Re-igniting our passion for education - A perspective from the ESD Guidance Expert Group

Dr Rehema White, an academic from the University of St Andrews, Chair of the Learning for Sustainability Scotland Steering Group, and one of our Education for Sustainable Development Topic Support Network Convenors, was a member of the QAA expert group tasked with revising and updating the ESD Guidance. Here she shares her reflections on being part of that process, and her hopes for the future of education.

Wider perspectives on Education for Sustainable Development (ESD) recognises the creativity of young people, the benefits of outdoor learning, the grounding of connecting with local community and the joy of learning for the future. Learning for Sustainability Scotland (Scotland’s United Nations University Regional Centre for Expertise in Education for Sustainable Development) promotes these perspectives in learning for sustainability across all sectors, including Higher Education and Further Education, but also in continuing professional development, schools, communities and other contexts.

As a member of the QAA expert group tasked with revising and updating guidance on ESD for UK universities, I was delighted to see that other members of the group shared these views. We all wanted to see students engaged, enthused and equipped to become change agents through ESD. The expert group had vigorous debates about why ESD was needed. The consultation highlighted that those with an interest in ESD felt strongly that we needed a clarion call to address the environmental and social crises of the world.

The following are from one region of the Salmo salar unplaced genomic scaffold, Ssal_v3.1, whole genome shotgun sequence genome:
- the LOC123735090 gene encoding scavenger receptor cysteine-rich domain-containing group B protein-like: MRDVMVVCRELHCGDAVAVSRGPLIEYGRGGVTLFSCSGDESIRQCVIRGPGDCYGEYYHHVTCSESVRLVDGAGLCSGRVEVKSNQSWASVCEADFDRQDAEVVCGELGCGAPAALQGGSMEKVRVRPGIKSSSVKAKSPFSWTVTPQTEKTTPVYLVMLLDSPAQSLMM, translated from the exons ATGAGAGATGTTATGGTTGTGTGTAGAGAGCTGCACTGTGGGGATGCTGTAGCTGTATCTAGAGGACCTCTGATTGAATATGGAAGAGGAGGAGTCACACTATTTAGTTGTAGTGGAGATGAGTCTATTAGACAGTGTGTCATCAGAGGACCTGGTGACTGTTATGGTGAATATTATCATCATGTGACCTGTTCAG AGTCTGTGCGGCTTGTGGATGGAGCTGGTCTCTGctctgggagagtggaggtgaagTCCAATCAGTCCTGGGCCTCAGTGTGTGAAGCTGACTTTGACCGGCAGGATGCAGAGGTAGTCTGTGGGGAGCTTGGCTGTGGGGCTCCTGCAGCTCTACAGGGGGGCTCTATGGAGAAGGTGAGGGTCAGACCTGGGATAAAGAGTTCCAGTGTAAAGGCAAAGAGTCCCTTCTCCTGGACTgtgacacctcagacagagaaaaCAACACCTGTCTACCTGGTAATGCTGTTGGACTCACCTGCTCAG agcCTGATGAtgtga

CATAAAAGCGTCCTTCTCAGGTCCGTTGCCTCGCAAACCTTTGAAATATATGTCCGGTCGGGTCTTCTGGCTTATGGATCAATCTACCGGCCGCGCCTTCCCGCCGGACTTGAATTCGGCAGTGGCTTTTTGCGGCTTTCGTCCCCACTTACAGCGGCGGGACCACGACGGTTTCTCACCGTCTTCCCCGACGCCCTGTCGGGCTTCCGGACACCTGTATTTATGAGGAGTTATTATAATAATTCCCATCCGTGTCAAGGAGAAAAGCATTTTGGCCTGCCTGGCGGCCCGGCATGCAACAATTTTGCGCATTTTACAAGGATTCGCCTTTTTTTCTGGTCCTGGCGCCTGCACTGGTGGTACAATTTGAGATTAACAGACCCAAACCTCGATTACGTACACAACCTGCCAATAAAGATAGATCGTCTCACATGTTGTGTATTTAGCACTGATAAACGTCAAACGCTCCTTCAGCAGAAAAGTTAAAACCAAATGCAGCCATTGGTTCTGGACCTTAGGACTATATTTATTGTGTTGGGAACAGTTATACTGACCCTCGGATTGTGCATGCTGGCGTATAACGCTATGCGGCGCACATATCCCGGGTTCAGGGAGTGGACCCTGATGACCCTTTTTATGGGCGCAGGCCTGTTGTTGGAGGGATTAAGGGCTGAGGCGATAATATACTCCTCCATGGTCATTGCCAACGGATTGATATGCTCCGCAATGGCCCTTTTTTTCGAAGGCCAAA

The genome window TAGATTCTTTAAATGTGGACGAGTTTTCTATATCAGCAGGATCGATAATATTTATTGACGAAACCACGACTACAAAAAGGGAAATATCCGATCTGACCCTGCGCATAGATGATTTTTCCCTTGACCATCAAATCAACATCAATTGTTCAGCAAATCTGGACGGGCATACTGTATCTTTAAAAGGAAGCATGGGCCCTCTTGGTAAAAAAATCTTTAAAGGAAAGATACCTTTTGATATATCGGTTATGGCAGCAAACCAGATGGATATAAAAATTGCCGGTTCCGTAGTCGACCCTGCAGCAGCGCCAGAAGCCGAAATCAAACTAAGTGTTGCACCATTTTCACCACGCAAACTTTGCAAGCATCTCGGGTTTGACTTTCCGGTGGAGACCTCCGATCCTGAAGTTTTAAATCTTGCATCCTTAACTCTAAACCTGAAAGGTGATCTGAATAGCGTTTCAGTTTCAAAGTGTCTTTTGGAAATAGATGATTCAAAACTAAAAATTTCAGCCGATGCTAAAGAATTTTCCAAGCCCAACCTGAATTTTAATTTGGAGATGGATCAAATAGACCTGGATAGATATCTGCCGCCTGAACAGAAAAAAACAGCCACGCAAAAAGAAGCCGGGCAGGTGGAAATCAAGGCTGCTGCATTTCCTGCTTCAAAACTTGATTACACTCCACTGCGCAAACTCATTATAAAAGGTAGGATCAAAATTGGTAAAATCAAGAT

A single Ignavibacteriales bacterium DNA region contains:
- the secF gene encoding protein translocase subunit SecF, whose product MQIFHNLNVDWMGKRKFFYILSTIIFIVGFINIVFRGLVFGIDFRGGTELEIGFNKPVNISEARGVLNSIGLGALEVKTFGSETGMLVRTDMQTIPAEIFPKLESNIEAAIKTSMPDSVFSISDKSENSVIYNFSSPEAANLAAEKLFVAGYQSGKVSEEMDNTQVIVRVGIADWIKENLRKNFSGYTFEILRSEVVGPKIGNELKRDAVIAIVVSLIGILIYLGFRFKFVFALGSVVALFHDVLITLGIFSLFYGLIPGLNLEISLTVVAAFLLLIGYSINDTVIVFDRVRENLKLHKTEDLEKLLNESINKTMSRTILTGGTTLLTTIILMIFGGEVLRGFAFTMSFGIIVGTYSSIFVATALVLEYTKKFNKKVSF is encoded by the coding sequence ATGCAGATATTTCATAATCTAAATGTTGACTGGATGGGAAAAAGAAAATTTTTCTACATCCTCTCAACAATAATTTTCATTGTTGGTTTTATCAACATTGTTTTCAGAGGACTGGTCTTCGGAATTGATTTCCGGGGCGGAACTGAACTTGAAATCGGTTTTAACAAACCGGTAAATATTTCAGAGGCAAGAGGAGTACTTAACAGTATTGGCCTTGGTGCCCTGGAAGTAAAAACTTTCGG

Certainly, we hope the Guidance shows how ESD supports students to be problem solvers. However, ESD is also a route to deliver excellent education, fulfilling the potential of students, enabling transformative learning and personal as well as professional growth. We emphasised the need to teach for sustainable development rather than about sustainability. Hence, we explained how ESD should support generic as well as specific sustainability competencies; critical, systems and future thinking, inter-and intra-personal competencies, strategic, normative and interdisciplinary competencies.

We wanted the Guidance to be enabling and not restrictive; to inspire academic staff in the humanities as well as in science. During Covid-19, universities have tried hard to respond to changing needs; we have had to rapidly explore new forms of teaching and learning. The discussion, examples and resources in the Guidance are designed to help university management, staff and students not only further adapt practices to the needs of people and planet today, but perhaps also to re-evaluate the purpose of education.
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